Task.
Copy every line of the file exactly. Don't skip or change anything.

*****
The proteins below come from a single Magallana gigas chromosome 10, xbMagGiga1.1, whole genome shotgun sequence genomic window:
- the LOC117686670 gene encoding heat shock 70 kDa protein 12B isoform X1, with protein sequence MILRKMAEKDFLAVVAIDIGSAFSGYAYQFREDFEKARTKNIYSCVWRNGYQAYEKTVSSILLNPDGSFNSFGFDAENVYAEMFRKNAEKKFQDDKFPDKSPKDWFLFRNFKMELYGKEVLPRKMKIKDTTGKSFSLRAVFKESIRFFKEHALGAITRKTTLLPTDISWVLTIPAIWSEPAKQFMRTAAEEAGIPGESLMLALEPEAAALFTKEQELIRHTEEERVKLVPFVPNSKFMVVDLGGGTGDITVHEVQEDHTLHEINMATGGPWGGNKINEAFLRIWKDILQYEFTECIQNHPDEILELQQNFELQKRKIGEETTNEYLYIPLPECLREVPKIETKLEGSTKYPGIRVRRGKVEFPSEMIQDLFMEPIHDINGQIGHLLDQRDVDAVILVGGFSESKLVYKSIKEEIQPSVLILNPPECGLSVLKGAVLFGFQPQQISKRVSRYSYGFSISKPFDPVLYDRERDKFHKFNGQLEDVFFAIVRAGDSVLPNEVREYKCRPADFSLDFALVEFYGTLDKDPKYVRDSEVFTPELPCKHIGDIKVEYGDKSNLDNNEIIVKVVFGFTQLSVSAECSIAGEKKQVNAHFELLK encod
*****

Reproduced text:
The proteins below come from a single Magallana gigas chromosome 10, xbMagGiga1.1, whole genome shotgun sequence genomic window:
- the LOC117686670 gene encoding heat shock 70 kDa protein 12B isoform X1, with protein sequence MILRKMAEKDFLAVVAIDIGSAFSGYAYQFREDFEKARTKNIYSCVWRNGYQAYEKTVSSILLNPDGSFNSFGFDAENVYAEMFRKNAEKKFQDDKFPDKSPKDWFLFRNFKMELYGKEVLPRKMKIKDTTGKSFSLRAVFKESIRFFKEHALGAITRKTTLLPTDISWVLTIPAIWSEPAKQFMRTAAEEAGIPGESLMLALEPEAAALFTKEQELIRHTEEERVKLVPFVPNSKFMVVDLGGGTGDITVHEVQEDHTLHEINMATGGPWGGNKINEAFLRIWKDILQYEFTECIQNHPDEILELQQNFELQKRKIGEETTNEYLYIPLPECLREVPKIETKLEGSTKYPGIRVRRGKVEFPSEMIQDLFMEPIHDINGQIGHLLDQRDVDAVILVGGFSESKLVYKSIKEEIQPSVLILNPPECGLSVLKGAVLFGFQPQQISKRVSRYSYGFSISKPFDPVLYDRERDKFHKFNGQLEDVFFAIVRAGDSVLPNEVREYKCRPADFSLDFALVEFYGTLDKDPKYVRDSEVFTPELPCKHIGDIKVEYGDKSNLDNNEIIVKVVFGFTQLSVSAECSIAGEKKQVNAHFELLK encod